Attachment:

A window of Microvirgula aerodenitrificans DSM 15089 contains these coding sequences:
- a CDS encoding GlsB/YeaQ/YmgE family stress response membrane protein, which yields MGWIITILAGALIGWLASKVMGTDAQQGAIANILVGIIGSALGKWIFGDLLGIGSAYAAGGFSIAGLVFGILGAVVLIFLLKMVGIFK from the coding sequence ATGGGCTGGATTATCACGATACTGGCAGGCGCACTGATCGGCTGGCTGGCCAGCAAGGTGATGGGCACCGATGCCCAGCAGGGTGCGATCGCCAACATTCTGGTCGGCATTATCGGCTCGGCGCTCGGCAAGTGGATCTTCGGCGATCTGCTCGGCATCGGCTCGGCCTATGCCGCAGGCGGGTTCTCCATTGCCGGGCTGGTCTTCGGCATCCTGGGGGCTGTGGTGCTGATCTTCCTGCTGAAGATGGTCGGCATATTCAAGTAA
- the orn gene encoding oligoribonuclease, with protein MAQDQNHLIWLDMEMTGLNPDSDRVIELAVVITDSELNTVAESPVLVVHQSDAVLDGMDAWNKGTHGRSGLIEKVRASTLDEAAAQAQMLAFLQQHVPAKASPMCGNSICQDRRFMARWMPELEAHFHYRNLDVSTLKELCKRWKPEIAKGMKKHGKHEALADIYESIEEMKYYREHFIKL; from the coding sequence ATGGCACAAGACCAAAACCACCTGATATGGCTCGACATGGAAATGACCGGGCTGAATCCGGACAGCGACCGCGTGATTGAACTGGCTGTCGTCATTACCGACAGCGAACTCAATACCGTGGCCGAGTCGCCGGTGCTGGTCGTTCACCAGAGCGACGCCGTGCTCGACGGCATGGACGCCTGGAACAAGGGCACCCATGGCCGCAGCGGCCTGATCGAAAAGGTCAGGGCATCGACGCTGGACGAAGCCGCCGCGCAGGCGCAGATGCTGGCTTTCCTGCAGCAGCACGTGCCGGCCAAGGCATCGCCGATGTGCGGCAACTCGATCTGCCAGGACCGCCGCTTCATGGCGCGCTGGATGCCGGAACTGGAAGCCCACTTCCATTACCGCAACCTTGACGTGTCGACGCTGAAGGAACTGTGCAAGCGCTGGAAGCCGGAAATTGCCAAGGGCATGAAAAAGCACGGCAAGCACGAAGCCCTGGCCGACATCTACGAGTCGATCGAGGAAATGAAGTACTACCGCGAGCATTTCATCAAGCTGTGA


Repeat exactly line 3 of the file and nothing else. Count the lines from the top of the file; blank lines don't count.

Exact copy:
- the orn gene encoding oligoribonuclease, with protein MAQDQNHLIWLDMEMTGLNPDSDRVIELAVVITDSELNTVAESPVLVVHQSDAVLDGMDAWNKGTHGRSGLIEKVRASTLDEAAAQAQMLAFLQQHVPAKASPMCGNSICQDRRFMARWMPELEAHFHYRNLDVSTLKELCKRWKPEIAKGMKKHGKHEALADIYESIEEMKYYREHFIKL; from the coding sequence ATGGCACAAGACCAAAACCACCTGATATGGCTCGACATGGAAATGACCGGGCTGAATCCGGACAGCGACCGCGTGATTGAACTGGCTGTCGTCATTACCGACAGCGAACTCAATACCGTGGCCGAGTCGCCGGTGCTGGTCGTTCACCAGAGCGACGCCGTGCTCGACGGCATGGACGCCTGGAACAAGGGCACCCATGGCCGCAGCGGCCTGATCGAAAAGGTCAGGGCATCGACGCTGGACGAAGCCGCCGCGCAGGCGCAGATGCTGGCTTTCCTGCAGCAGCACGTGCCGGCCAAGGCATCGCCGATGTGCGGCAACTCGATCTGCCAGGACCGCCGCTTCATGGCGCGCTGGATGCCGGAACTGGAAGCCCACTTCCATTACCGCAACCTTGACGTGTCGACGCTGAAGGAACTGTGCAAGCGCTGGAAGCCGGAAATTGCCAAGGGCATGAAAAAGCACGGCAAGCACGAAGCCCTGGCCGACATCTACGAGTCGATCGAGGAAATGAAGTACTACCGCGAGCATTTCATCAAGCTGTGA